Coyotes are relatively recent arrivals to the Washington, D.C. metropolitan area. In an effort to understand and obtain baseline data about existing attitudes, a survey was conducted in 2006. Most respondents had neutral attitudes towards coyotes, which might be in part due to low levels of awareness about their presence in the area. Of particular interest, pet owners seemed to have more extreme attitudes, either positively or negatively, towards coyotes, and women tended to have more negative attitudes towards coyotes. Wildlife managers and others interested in preventing and reducing human-coyote conflict should capitalize on the current situation and develop outreach programs that will teach people how to live near coyotes as well as engender positive attitudes towards them. The survey also looked at the effect that small pieces of information in various categories (coyote behavior and ecology, human-coyote interactions, and images of coyotes) had on attitudes. Statements about coyote behavior, especially those that emphasized the social aspects of their lives, proved to be the most effective in increasing positive attitudes. Amongst other findings, statements about attempts to eradicate coyotes were viewed negatively and some traditional images associated with coyotes (especially a coyote howling) were also viewed negatively. This information will be useful to wildlife managers and others interested in designing outreach materials.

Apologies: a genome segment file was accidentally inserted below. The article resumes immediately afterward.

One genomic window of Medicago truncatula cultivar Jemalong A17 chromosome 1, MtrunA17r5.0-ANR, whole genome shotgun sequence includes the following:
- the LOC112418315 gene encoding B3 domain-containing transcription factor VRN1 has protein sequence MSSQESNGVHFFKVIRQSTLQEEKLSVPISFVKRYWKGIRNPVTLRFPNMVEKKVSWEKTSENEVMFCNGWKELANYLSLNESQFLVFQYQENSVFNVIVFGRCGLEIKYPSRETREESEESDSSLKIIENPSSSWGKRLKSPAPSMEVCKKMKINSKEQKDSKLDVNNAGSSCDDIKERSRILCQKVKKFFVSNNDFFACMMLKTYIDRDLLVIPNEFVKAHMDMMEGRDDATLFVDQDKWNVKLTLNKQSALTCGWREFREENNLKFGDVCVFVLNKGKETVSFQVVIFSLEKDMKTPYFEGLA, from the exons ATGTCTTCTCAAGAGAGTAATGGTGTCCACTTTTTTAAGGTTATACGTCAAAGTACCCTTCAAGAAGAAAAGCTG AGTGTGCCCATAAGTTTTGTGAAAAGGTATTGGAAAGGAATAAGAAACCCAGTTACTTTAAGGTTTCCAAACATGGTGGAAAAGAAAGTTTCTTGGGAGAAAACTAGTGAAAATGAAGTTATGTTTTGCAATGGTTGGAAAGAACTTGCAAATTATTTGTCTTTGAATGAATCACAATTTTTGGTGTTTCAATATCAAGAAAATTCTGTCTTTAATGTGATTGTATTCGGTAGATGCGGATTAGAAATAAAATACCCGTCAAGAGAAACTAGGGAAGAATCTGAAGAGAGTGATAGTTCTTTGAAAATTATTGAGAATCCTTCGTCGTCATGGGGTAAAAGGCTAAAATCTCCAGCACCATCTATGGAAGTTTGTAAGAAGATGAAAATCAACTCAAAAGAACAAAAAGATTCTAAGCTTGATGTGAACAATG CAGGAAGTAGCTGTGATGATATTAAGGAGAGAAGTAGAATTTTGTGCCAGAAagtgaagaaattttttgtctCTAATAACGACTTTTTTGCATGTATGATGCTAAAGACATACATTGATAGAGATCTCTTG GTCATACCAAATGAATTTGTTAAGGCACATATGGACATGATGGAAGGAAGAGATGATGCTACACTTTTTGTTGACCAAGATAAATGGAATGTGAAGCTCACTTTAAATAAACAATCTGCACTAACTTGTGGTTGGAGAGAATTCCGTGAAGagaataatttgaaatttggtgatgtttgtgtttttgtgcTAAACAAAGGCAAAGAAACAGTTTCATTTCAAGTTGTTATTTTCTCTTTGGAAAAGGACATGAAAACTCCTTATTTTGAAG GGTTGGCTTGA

|Publisher||George Mason University|
|Department||Environmental Science and Policy|
|Degree||Master of Science|
|University||George Mason University|